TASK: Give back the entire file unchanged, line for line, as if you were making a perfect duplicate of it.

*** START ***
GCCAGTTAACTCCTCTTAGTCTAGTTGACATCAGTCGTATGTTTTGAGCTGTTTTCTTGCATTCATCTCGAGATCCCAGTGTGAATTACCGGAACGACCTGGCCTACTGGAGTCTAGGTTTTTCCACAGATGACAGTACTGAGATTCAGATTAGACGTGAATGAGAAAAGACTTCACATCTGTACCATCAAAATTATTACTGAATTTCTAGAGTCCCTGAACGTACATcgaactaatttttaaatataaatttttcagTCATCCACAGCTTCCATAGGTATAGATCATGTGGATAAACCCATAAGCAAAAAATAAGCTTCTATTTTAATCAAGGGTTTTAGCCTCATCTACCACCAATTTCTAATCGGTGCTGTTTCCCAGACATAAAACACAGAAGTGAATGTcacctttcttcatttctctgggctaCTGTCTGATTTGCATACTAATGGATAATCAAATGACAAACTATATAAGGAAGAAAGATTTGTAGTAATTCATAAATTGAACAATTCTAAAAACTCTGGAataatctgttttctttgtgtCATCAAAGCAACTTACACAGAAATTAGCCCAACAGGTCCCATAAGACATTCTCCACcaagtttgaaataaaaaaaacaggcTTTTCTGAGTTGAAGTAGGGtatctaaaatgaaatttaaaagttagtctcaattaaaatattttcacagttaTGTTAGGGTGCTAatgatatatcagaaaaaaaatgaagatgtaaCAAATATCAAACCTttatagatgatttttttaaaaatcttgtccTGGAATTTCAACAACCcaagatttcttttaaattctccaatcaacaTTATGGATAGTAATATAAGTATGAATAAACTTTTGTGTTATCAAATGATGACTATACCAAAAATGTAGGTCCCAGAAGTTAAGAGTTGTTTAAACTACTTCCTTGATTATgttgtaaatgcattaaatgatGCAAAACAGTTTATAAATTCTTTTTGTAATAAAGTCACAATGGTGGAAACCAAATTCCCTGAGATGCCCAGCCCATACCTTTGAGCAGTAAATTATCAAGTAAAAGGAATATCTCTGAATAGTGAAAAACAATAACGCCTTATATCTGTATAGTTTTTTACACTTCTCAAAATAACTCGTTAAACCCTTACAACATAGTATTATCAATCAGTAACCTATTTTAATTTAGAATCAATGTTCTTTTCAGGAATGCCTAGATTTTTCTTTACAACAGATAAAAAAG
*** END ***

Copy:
GCCAGTTAACTCCTCTTAGTCTAGTTGACATCAGTCGTATGTTTTGAGCTGTTTTCTTGCATTCATCTCGAGATCCCAGTGTGAATTACCGGAACGACCTGGCCTACTGGAGTCTAGGTTTTTCCACAGATGACAGTACTGAGATTCAGATTAGACGTGAATGAGAAAAGACTTCACATCTGTACCATCAAAATTATTACTGAATTTCTAGAGTCCCTGAACGTACATcgaactaatttttaaatataaatttttcagTCATCCACAGCTTCCATAGGTATAGATCATGTGGATAAACCCATAAGCAAAAAATAAGCTTCTATTTTAATCAAGGGTTTTAGCCTCATCTACCACCAATTTCTAATCGGTGCTGTTTCCCAGACATAAAACACAGAAGTGAATGTcacctttcttcatttctctgggctaCTGTCTGATTTGCATACTAATGGATAATCAAATGACAAACTATATAAGGAAGAAAGATTTGTAGTAATTCATAAATTGAACAATTCTAAAAACTCTGGAataatctgttttctttgtgtCATCAAAGCAACTTACACAGAAATTAGCCCAACAGGTCCCATAAGACATTCTCCACcaagtttgaaataaaaaaaacaggcTTTTCTGAGTTGAAGTAGGGtatctaaaatgaaatttaaaagttagtctcaattaaaatattttcacagttaTGTTAGGGTGCTAatgatatatcagaaaaaaaatgaagatgtaaCAAATATCAAACCTttatagatgatttttttaaaaatcttgtccTGGAATTTCAACAACCcaagatttcttttaaattctccaatcaacaTTATGGATAGTAATATAAGTATGAATAAACTTTTGTGTTATCAAATGATGACTATACCAAAAATGTAGGTCCCAGAAGTTAAGAGTTGTTTAAACTACTTCCTTGATTATgttgtaaatgcattaaatgatGCAAAACAGTTTATAAATTCTTTTTGTAATAAAGTCACAATGGTGGAAACCAAATTCCCTGAGATGCCCAGCCCATACCTTTGAGCAGTAAATTATCAAGTAAAAGGAATATCTCTGAATAGTGAAAAACAATAACGCCTTATATCTGTATAGTTTTTTACACTTCTCAAAATAACTCGTTAAACCCTTACAACATAGTATTATCAATCAGTAACCTATTTTAATTTAGAATCAATGTTCTTTTCAGGAATGCCTAGATTTTTCTTTACAACAGATAAAAAAG